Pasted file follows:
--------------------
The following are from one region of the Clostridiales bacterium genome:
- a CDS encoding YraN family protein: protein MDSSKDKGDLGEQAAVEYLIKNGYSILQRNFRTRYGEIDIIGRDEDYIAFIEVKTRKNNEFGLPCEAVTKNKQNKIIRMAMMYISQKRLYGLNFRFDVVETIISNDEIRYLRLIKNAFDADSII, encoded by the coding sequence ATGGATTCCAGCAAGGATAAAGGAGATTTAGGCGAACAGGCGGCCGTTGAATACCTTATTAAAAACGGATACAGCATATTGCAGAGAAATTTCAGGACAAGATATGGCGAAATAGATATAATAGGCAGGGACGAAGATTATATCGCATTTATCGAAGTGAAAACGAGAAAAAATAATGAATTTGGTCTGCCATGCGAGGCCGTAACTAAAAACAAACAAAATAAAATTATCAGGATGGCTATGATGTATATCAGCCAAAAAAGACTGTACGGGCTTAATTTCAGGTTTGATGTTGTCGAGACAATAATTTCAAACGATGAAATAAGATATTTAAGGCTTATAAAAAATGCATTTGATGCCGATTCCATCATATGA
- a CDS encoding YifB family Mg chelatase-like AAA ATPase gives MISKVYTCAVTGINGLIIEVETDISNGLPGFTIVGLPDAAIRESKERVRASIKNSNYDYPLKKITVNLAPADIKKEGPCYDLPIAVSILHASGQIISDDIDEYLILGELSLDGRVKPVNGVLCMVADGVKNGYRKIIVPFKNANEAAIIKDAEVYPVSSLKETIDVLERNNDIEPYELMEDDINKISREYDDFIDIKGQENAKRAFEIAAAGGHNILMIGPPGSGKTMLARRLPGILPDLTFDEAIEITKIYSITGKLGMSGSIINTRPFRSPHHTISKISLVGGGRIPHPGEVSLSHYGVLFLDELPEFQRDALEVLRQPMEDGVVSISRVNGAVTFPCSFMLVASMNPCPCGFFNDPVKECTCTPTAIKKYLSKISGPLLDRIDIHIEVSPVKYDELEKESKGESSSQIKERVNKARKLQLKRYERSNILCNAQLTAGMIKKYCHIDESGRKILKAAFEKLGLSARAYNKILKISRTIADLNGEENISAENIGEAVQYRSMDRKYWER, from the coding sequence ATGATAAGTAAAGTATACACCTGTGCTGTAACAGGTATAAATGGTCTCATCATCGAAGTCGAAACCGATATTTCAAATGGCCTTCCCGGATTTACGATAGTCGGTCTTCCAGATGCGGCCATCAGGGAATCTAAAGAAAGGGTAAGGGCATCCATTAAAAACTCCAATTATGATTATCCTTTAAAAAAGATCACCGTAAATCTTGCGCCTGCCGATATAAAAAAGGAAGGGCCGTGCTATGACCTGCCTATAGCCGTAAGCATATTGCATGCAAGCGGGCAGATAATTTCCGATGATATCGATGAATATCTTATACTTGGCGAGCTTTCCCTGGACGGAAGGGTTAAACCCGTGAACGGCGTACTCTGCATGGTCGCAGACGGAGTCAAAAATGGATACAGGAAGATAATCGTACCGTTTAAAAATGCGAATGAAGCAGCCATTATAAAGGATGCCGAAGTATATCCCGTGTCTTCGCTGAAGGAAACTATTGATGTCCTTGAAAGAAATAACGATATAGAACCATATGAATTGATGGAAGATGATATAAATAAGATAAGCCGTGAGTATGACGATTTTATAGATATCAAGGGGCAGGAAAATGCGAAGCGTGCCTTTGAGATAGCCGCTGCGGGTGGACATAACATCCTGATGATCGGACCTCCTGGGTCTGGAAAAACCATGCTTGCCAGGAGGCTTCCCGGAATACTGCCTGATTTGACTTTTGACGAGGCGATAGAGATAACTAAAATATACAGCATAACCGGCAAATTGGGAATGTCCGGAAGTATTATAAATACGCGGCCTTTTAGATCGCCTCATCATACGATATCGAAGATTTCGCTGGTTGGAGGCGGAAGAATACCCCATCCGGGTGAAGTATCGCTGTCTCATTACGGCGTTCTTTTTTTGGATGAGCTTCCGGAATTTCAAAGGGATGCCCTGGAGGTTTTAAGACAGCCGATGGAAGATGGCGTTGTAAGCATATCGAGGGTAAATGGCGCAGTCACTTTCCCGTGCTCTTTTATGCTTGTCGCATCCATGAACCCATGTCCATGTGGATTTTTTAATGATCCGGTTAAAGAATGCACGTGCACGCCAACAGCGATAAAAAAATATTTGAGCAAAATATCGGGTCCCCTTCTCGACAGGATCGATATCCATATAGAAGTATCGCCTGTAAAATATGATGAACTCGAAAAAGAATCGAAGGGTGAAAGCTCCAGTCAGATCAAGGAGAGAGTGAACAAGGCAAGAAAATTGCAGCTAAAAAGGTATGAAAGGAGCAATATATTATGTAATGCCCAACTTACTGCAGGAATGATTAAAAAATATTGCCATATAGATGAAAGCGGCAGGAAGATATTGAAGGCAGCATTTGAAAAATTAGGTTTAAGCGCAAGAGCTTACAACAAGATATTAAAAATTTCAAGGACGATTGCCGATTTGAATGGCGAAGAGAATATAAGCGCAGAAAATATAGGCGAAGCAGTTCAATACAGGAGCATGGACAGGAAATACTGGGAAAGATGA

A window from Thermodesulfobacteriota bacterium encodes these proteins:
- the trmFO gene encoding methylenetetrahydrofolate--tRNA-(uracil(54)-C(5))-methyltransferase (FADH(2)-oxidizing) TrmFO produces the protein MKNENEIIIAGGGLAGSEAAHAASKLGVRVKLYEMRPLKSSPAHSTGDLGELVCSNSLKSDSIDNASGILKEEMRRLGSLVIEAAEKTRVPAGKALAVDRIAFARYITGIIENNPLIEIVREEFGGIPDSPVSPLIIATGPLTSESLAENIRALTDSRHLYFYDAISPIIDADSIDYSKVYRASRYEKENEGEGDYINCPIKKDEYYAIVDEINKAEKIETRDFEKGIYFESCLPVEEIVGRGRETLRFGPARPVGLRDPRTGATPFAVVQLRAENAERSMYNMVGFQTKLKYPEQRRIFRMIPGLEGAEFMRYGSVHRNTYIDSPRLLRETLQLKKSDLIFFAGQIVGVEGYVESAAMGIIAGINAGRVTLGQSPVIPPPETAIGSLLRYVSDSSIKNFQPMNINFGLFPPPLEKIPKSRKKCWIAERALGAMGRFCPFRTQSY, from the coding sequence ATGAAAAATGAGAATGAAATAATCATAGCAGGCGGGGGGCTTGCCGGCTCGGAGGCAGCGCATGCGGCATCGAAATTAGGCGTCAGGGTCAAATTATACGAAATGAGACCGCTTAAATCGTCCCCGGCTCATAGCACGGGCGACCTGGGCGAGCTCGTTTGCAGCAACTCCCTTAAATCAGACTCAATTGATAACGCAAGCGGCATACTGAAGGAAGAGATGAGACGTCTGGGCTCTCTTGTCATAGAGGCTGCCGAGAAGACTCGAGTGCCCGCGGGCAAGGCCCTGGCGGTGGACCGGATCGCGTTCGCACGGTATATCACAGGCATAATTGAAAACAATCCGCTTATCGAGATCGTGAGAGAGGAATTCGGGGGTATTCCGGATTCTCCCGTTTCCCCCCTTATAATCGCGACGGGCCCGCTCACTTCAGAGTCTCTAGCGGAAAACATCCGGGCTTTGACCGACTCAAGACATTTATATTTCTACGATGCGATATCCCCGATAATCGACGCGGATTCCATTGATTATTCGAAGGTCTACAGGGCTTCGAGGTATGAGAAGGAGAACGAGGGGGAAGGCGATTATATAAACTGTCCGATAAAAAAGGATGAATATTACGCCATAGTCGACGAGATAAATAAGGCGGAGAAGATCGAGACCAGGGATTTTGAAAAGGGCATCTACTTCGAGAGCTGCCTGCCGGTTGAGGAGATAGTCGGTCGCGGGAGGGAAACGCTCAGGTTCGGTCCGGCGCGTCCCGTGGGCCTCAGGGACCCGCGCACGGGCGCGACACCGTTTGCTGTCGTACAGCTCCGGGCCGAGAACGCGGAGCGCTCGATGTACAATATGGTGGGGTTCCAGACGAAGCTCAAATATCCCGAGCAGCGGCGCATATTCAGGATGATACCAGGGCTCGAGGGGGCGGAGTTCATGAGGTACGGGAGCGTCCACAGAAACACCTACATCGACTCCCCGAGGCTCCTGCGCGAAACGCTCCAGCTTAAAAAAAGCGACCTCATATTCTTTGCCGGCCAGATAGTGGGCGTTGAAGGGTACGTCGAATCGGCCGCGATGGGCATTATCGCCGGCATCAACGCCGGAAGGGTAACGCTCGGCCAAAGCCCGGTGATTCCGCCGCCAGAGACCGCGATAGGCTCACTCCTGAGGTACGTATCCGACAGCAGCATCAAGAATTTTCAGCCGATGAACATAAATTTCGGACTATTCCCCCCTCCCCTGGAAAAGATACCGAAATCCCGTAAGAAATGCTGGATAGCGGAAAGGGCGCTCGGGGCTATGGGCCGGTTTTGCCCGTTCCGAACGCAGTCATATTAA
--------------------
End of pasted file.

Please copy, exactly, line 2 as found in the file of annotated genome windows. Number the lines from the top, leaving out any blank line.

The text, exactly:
- a CDS encoding YraN family protein: protein MDSSKDKGDLGEQAAVEYLIKNGYSILQRNFRTRYGEIDIIGRDEDYIAFIEVKTRKNNEFGLPCEAVTKNKQNKIIRMAMMYISQKRLYGLNFRFDVVETIISNDEIRYLRLIKNAFDADSII, encoded by the coding sequence ATGGATTCCAGCAAGGATAAAGGAGATTTAGGCGAACAGGCGGCCGTTGAATACCTTATTAAAAACGGATACAGCATATTGCAGAGAAATTTCAGGACAAGATATGGCGAAATAGATATAATAGGCAGGGACGAAGATTATATCGCATTTATCGAAGTGAAAACGAGAAAAAATAATGAATTTGGTCTGCCATGCGAGGCCGTAACTAAAAACAAACAAAATAAAATTATCAGGATGGCTATGATGTATATCAGCCAAAAAAGACTGTACGGGCTTAATTTCAGGTTTGATGTTGTCGAGACAATAATTTCAAACGATGAAATAAGATATTTAAGGCTTATAAAAAATGCATTTGATGCCGATTCCATCATATGA